Organizational Challenge: Independent Contractors Essay

2269 Words Nov 25th, 2011 10 Pages
The Organizational Challenge: Independent Contractors
September 30, 2009

Table of Contents

Introduction……………………………………………………………………. 3
Background……………………………………………………………………. .4
Analysis………………………………………………………………………….6
Conclusion……………………………………………………………………….8
References……………………………………………………………………….9

Introduction “Culture” has become a common way of thinking about and describing an organization’s internal world--a way of differentiating one organization’s “personality” from another (Trevino, P-256)). Employees are brought into the organization’s culture through a process called socialization. Through socialization, employees are taught the ropes. Socialization can take place through formal training or mentoring, or through more
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Then we will provide a brief summary on the history of a private company called Xe, formally called Blackwater USA, who hired ICs to perform armed security for the Department of State in Iraq. Next, we will examine cultural problems that exist within a company like Xe. Before concluding, we will discuss how organizations might take a cultural change approach to improve their organization’s behavior.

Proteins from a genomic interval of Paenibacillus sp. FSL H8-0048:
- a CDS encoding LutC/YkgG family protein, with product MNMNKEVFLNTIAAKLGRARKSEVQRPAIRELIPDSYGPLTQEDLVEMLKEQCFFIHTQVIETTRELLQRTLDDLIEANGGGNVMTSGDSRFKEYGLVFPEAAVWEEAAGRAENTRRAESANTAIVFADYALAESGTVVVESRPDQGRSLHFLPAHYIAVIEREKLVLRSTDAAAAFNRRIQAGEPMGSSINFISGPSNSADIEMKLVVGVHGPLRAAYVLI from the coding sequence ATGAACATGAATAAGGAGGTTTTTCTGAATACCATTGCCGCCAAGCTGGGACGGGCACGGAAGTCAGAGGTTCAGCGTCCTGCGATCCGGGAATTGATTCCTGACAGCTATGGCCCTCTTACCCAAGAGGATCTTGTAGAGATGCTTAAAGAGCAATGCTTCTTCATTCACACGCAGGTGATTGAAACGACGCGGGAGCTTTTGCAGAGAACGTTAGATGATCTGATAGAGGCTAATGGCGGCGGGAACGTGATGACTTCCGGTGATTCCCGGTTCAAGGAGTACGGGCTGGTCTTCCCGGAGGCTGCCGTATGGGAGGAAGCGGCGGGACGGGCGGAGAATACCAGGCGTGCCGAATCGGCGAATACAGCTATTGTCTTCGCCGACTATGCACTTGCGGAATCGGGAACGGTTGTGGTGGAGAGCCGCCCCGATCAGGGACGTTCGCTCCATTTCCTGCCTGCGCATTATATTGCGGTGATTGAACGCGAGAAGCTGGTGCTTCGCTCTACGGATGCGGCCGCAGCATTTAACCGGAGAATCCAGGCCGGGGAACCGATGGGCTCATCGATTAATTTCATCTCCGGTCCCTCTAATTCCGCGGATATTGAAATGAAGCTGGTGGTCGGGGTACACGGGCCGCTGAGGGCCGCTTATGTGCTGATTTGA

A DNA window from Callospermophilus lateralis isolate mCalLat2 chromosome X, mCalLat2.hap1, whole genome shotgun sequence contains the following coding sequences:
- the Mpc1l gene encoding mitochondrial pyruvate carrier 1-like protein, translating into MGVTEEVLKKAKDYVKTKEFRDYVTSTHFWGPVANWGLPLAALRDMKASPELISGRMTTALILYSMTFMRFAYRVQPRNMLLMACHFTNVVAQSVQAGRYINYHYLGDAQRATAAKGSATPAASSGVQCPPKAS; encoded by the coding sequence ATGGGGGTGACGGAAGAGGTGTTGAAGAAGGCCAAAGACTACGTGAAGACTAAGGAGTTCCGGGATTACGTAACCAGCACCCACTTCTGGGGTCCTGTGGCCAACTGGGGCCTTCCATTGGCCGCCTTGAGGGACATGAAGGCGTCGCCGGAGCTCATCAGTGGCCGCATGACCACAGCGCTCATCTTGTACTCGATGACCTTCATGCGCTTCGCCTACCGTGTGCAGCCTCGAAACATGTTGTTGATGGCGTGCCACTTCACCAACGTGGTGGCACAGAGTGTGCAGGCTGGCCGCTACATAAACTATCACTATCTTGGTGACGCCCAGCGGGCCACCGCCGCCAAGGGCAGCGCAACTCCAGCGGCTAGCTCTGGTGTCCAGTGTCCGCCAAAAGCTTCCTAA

Background
According to the Counsel on Accreditation (COA), an Independent Contractor (IC) is an employed individual who contracts with a program or organization to do a piece of work according to his/her own methods and is subject to an employer’s control only as to end product or final result of the work, not as to the means whereby it is to be accomplished (COA).
A business can pay an IC to accomplish only a specific task, allowing the business to get the specialized expertise for a short period -- without having to pay for the training. “The business enjoys mainly profit-related advantages by hiring an IC instead of an employee. For one thing, an employer need not provide an IC with vacation time, pension, insurance (less DBA overseas), or other costly benefits. Management costs that ordinarily go toward training and overseeing large numbers of employees decrease when ICs do the work. Some say that because ICs benefit directly from their hard work, the quality of their work may be

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